Monthly Archives: December 2011

The 23 Hour Night

We are now on our way to Dubai, where I hope to be able to publish this post.  Yes, the post name is correct:  tonight is about 23 hours long for us.  We left Dar es Salam at 5:00 pm on Tuesday and expect to arrive in New York around 7:30 a.m. on Wednesday morning.  Of course there is this little 8 hour time difference to take into account.  By “body clock time” we will be arriving we will be arriving at 3:30 in the afternoon.  We are flying on Emirates, and I just got my first taste of cheese and chocolate in two weeks!

IMGP4190I left our previous post in Mwanza, where Bishop Makaya’s brother, Herman, kindly took us under his wing for five hours or so, as we had a 7 hour layover.  We had a delicious  fish lunch/dinner at the Victoria Palace Hotel, which a friend of his is a director of (his friend is also a director of an import/business).  The hotel was very nice and the breezes off of Lake Victoria were marvelous.  After our dinner, Herman showed us some of the sights of Mwanza.  We drove along a bit of the lake shore and saw some of the really fascinating volcanic rocks in the area.  He showed us the Buganda hospital, one of the five largest hospitals in Tanzania.   There is a medical school right by the hospital which, I was fascinated to see, seems to be run by Baylor University and the Texas Children’s hospital.

IMGP4211The we headed to the fish market.  There we met another of Herman’s friends.  This one has an interest in the fish market (“the best in East Africa”) and also runs a taxi service.  It seems that successful business men in Mwanza have more than one business.  The fish market specializes in very small fish, a lot of which are sold as chicken feed and larger salted fish, which I understand, are exported, much to the dismay of Tanzanians.  One of the things that I found fascinating was the birds.  There were very large Pelicans and what smaller white birds that I believe are egrets.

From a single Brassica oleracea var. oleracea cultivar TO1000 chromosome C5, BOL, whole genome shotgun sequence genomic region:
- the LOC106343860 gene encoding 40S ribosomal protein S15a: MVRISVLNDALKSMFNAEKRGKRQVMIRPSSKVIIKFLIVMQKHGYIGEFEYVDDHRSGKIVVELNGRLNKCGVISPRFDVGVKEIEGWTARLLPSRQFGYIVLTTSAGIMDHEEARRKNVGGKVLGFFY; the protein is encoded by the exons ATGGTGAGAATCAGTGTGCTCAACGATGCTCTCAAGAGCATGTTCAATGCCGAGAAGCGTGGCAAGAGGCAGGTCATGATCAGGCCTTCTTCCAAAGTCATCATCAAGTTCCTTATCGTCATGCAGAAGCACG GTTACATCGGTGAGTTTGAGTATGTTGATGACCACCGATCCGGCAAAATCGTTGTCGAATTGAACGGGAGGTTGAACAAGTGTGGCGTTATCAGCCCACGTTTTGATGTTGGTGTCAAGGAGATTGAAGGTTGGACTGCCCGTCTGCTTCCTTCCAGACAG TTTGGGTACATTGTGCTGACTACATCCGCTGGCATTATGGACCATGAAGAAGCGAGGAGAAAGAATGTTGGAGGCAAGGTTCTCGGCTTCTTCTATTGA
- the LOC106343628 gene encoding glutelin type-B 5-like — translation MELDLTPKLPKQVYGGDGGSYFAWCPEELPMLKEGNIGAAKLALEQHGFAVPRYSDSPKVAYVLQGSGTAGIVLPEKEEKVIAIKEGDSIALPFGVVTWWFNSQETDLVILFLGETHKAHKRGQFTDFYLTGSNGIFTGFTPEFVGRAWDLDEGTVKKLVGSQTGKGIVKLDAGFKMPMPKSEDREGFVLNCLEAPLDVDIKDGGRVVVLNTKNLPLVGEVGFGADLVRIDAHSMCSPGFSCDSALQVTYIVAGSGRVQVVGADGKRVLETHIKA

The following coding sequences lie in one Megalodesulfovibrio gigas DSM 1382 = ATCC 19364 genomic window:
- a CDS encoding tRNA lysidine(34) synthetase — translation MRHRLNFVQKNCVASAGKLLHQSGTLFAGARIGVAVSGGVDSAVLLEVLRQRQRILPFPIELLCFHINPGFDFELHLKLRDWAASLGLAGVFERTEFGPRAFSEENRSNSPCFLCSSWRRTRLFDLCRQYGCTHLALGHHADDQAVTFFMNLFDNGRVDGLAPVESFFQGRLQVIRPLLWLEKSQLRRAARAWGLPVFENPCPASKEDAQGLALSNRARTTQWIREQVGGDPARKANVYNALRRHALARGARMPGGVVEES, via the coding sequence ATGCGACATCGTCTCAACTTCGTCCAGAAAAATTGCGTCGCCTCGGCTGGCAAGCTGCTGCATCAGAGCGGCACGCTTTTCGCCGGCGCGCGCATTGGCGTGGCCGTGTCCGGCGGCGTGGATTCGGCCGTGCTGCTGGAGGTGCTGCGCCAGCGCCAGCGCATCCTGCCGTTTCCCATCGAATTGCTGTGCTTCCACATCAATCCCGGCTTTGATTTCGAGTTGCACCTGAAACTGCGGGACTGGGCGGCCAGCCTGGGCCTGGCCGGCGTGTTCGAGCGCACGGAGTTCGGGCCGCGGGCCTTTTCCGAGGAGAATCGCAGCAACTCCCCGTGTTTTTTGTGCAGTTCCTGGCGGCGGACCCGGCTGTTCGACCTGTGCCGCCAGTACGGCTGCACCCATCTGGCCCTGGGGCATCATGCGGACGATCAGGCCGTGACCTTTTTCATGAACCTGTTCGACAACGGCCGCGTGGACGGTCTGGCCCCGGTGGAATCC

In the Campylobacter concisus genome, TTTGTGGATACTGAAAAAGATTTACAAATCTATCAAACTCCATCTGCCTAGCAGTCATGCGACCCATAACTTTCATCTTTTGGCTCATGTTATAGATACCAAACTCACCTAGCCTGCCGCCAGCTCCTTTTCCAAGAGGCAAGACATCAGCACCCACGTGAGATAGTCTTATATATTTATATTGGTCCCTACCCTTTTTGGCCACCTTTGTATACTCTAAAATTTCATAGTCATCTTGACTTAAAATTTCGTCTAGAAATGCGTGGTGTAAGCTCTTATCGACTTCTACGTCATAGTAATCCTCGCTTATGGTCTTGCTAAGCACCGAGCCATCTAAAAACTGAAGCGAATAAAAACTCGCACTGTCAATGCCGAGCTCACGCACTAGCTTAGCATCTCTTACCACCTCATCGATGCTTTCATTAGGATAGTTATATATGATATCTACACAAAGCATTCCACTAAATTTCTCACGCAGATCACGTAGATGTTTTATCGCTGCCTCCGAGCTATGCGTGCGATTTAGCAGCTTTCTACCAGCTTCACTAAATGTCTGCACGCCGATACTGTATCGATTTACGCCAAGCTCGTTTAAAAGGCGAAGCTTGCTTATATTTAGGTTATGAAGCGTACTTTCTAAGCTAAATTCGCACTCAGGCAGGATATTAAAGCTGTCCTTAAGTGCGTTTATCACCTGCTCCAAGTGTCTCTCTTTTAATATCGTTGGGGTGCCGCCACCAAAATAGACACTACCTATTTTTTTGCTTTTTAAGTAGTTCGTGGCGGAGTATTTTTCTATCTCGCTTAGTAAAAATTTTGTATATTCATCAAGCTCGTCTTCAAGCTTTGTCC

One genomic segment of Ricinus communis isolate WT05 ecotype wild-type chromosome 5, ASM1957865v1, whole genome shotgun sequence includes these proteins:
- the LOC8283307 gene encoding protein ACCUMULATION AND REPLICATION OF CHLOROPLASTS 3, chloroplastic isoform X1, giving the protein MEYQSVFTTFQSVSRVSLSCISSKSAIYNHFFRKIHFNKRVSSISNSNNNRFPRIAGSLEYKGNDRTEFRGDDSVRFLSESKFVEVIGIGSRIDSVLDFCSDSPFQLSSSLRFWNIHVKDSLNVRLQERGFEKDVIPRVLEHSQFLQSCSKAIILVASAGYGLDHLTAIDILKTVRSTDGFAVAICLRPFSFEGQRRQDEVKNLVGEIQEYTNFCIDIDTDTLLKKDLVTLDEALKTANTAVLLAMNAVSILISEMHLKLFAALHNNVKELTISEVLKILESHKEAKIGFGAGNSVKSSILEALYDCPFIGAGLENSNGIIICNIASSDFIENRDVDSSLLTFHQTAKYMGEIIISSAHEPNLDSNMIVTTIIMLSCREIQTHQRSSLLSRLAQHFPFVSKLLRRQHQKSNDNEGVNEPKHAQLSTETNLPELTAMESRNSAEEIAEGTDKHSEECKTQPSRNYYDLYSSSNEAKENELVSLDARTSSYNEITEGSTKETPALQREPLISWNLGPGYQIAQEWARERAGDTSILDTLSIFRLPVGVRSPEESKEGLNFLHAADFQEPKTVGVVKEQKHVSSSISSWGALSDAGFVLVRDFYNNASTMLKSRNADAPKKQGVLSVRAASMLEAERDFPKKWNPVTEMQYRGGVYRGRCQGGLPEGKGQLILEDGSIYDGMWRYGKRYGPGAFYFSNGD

Herman dropped us off at the Mwanza airport in plenty of time for our flight to Dar and we made our way to our hotel for the night,

IMGP4194Normally we stay at the New Africa, which is rather expensive, but we were unable to get reservations there for last night so Bill made reservations at a new-to-us hotel, the Tanzanite Executive Suites.  This hotel is much less expensive than the New Africa and is in the Islamic part of town.  It is also Islamic run, which is clear from the clearly posted signs in the lobby that alcohol is prohibited.  Our suite, and it WAS a suite, had way more room than we needed.  It consisted of a main room with sitting room, eating table and kitchenette and TWO bedrooms with full baths.  One bedroom had twin beds, we took the room with the king-size bed.  The baths were large with fantastic huge showers.  The décor was simple, but everything was very clean and the floors were tile.  The only improvements I could suggest would be more towels (there were two bath towels, and I had to “steal” the hand towel from the bath off the other bed room) and softer mattresses.  The mattress in our room was extremely firm, which may be a cultural expectation, but I would not be comfortable spending more than one night on it (our beds in Kasulu were softer).  The Tanzanite Executive Suites included breakfast in the price of the room, and wi-fi internet, so it was altogether a good deal.

We spent the morning transferring some unused cell-phone credits from one of our cells to Daudi – no point in letting the credits go unused and they would be lost by the next time we return to Tanzania.  We visited our Imagination Computers, our in-country source of all things technical to pay off some of our out-standing bill for a replacement piece of equipment for the solar power which had been fried by an electrical storm earlier in the year and the keyboards, and to order some additional equipment for the Bible College.  Then we headed back to to hotel, got cleaned up for the long flights home and headed for the airport.

Bishop Makaya had flown into Dar today for business at the British Embassy and we met him and Emmanuel Bwata at the airport. Emmanuel had left of Sunday, by bus, for Dar, and we had been sorry not to be able to say goodbye to him.  We were delighted to be able to share a final meal with him and his uncle at the airport before checking in for our flights home.

This will be my final post before landing in the United States, but it will not be my final post for this trip.  There will be at least one more post of reflections.

Tuesday Catch Up–In Dar, heading home